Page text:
Control Adaptation: The control adaptation layer serves as a bridge between core software and diverse hardware, simplifying the integration of different sensors, actuators, and control systems. It abstracts low-level complexities, allowing developers to concentrate on behavior logic and decision-making algorithms, enhancing development efficiency. One example of the control adaptation layer is the stretch body library from Hello Robot [2].

Core Robotic Functions: upon the control adaptation layer sits the core robotic function library, containing packages for essential robot operations, from mobility to user interaction, offering developers rich, high-level interfaces. It ensures compatibility and flexibility across different hardware, significantly boosting development efficiency. One example of the core robotic function library is Meta’s home robot project which provides basic functions for robotic navigation and manipulation [3].

Robotic Applications: the application layer offers software interfaces, enabling the creation of complex intelligent applications. Utilizing large foundational models, developers can embed sophisticated AI applications into robots, enhancing their ability to understand and interact with their surroundings, examples of the robotic applications layer include RT-2 [4] and Clip [5].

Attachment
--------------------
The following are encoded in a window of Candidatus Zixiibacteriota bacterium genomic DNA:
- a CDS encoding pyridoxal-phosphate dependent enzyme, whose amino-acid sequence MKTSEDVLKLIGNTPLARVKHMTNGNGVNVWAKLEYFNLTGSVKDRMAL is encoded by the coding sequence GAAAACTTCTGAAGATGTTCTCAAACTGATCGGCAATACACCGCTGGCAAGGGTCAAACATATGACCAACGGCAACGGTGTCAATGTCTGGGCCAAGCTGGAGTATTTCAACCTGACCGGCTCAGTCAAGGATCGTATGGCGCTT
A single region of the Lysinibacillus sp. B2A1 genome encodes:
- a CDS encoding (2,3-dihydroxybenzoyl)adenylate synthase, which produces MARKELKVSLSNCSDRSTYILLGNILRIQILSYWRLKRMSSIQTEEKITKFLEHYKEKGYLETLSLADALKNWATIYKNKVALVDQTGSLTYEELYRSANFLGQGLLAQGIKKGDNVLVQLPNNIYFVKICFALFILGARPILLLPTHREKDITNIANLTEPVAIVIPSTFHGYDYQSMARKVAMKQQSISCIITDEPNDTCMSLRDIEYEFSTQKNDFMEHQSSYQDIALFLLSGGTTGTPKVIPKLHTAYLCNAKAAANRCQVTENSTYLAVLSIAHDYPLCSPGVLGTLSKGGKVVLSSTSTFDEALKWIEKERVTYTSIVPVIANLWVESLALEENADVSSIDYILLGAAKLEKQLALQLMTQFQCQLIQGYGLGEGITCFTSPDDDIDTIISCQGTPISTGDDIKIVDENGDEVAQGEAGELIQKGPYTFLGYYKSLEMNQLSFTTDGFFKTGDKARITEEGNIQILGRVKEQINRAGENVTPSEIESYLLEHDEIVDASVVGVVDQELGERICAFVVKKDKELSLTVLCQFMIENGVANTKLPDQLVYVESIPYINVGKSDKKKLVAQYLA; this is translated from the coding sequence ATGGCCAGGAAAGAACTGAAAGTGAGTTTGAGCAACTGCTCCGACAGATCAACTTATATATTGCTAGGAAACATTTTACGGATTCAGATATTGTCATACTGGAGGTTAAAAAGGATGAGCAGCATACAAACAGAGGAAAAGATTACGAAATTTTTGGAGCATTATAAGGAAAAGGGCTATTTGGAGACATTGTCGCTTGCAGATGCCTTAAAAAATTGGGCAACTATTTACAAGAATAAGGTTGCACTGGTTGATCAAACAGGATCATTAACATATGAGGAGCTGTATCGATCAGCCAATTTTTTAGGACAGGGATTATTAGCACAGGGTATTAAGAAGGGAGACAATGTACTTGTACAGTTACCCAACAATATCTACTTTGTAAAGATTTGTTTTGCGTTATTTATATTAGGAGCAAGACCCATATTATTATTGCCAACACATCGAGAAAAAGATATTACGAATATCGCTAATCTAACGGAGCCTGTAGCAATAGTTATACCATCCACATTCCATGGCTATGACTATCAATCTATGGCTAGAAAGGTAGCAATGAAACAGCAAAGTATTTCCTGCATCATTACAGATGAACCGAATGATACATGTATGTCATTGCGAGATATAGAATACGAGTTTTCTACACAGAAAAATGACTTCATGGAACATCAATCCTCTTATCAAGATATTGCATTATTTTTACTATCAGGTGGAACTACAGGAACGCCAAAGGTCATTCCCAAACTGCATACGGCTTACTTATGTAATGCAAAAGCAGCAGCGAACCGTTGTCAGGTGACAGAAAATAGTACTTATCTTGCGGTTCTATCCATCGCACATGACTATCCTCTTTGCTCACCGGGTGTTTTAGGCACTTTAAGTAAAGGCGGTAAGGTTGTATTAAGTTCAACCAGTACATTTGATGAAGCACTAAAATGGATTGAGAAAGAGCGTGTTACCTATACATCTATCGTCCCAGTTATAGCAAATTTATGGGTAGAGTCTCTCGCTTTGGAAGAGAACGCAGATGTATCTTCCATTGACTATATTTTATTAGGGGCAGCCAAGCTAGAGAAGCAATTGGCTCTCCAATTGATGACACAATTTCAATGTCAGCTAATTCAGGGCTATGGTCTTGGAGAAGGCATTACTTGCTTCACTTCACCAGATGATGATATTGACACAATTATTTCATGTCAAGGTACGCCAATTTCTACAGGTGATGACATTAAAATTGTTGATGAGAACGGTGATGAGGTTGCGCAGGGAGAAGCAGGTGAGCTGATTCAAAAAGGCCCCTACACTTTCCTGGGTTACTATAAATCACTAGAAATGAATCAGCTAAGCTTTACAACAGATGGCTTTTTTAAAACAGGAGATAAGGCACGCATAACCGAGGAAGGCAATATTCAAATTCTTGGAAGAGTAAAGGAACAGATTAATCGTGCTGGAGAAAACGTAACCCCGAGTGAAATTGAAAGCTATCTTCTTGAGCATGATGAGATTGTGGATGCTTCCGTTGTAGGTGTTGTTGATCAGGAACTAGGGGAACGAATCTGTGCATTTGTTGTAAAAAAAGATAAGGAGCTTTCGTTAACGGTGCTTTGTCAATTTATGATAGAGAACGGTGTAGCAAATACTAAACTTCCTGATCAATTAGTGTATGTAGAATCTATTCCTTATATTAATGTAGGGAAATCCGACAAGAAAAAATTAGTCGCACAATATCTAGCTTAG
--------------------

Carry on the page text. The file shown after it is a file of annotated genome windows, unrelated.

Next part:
2.2. Embodied AI Computer Architecture

A new architecture definition is required to provide computational efficiency for embodied AI applications. This architecture must integrate multiple multimodal sensors, provide efficient computational support for core robotic functions, and enable real-time processing of large model-based robotic applications.

Figure 1: Computer Architecture for Embodied AI. Credit: Shaoshan Liu